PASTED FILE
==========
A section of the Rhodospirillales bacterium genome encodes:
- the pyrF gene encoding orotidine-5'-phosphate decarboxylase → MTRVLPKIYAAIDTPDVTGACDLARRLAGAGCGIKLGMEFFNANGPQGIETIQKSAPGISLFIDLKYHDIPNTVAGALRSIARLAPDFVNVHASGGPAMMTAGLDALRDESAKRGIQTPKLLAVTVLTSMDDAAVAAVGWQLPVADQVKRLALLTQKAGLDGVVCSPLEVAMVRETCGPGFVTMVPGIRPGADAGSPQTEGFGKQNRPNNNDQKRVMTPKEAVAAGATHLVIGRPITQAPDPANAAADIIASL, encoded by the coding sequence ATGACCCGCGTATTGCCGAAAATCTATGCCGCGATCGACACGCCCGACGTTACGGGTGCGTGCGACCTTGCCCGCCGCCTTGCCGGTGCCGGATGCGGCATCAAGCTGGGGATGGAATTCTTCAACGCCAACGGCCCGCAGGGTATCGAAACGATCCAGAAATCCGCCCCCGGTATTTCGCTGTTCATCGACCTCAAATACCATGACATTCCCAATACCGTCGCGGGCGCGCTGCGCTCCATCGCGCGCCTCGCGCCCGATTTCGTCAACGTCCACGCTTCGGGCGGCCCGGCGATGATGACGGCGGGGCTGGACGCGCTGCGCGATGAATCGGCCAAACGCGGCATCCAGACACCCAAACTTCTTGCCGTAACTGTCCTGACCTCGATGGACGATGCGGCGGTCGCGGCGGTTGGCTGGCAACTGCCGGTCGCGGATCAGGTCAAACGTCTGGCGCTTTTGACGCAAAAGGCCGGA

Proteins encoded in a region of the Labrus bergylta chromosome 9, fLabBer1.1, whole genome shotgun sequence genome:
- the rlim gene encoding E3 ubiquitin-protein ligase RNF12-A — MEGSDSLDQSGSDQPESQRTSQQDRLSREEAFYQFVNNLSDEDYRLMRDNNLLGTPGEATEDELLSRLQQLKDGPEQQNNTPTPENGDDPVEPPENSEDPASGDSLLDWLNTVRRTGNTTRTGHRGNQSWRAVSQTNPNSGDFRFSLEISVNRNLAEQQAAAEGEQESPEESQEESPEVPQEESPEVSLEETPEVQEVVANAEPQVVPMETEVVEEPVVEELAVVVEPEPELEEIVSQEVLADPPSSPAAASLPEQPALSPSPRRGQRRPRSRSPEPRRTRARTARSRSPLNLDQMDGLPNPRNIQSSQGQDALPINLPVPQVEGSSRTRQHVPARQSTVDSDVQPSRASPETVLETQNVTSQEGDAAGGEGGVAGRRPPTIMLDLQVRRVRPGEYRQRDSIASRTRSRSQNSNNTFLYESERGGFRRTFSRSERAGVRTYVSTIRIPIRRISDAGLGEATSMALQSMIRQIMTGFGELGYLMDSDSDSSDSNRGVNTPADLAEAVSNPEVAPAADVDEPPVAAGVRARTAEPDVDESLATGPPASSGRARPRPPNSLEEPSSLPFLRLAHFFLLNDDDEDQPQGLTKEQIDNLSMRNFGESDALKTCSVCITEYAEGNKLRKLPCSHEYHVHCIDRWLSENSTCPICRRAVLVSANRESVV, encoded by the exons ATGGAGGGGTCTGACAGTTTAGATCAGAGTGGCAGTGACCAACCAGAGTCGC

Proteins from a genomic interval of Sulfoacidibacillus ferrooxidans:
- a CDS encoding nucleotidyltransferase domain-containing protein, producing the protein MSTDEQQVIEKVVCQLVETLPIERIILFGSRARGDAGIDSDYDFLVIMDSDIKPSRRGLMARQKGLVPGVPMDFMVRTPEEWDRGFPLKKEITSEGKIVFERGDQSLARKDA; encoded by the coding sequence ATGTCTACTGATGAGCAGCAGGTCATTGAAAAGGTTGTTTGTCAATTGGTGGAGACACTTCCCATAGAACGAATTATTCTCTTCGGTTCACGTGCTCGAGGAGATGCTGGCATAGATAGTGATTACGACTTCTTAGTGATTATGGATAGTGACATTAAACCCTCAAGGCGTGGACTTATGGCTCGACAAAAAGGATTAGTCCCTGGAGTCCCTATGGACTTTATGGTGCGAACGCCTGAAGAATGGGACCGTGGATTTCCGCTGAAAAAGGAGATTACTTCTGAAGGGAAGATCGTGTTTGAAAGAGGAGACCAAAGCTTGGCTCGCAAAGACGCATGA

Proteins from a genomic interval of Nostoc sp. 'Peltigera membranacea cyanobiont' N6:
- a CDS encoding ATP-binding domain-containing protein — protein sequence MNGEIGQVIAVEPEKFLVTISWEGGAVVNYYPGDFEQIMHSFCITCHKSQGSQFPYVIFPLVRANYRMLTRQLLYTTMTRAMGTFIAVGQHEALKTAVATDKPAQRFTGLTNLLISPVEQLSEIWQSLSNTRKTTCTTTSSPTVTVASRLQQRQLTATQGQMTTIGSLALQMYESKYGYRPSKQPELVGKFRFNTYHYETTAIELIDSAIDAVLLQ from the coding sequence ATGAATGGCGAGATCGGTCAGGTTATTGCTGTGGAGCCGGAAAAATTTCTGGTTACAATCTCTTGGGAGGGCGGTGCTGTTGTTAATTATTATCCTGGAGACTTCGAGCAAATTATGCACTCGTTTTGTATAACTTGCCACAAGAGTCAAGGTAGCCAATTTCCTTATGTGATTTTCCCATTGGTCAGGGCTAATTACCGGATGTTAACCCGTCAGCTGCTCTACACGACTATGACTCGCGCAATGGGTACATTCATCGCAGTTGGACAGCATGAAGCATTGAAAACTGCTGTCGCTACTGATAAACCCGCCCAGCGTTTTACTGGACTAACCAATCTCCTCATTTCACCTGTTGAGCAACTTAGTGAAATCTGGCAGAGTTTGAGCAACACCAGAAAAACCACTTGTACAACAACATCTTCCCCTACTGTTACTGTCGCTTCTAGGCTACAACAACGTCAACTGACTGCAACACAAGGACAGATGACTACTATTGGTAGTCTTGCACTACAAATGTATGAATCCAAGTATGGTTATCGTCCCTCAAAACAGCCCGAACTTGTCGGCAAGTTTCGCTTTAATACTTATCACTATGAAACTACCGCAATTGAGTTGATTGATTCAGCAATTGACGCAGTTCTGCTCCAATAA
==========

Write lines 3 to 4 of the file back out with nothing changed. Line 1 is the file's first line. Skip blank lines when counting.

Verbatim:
Proteins encoded in a region of the Labrus bergylta chromosome 9, fLabBer1.1, whole genome shotgun sequence genome:
- the rlim gene encoding E3 ubiquitin-protein ligase RNF12-A — MEGSDSLDQSGSDQPESQRTSQQDRLSREEAFYQFVNNLSDEDYRLMRDNNLLGTPGEATEDELLSRLQQLKDGPEQQNNTPTPENGDDPVEPPENSEDPASGDSLLDWLNTVRRTGNTTRTGHRGNQSWRAVSQTNPNSGDFRFSLEISVNRNLAEQQAAAEGEQESPEESQEESPEVPQEESPEVSLEETPEVQEVVANAEPQVVPMETEVVEEPVVEELAVVVEPEPELEEIVSQEVLADPPSSPAAASLPEQPALSPSPRRGQRRPRSRSPEPRRTRARTARSRSPLNLDQMDGLPNPRNIQSSQGQDALPINLPVPQVEGSSRTRQHVPARQSTVDSDVQPSRASPETVLETQNVTSQEGDAAGGEGGVAGRRPPTIMLDLQVRRVRPGEYRQRDSIASRTRSRSQNSNNTFLYESERGGFRRTFSRSERAGVRTYVSTIRIPIRRISDAGLGEATSMALQSMIRQIMTGFGELGYLMDSDSDSSDSNRGVNTPADLAEAVSNPEVAPAADVDEPPVAAGVRARTAEPDVDESLATGPPASSGRARPRPPNSLEEPSSLPFLRLAHFFLLNDDDEDQPQGLTKEQIDNLSMRNFGESDALKTCSVCITEYAEGNKLRKLPCSHEYHVHCIDRWLSENSTCPICRRAVLVSANRESVV, encoded by the exons ATGGAGGGGTCTGACAGTTTAGATCAGAGTGGCAGTGACCAACCAGAGTCGC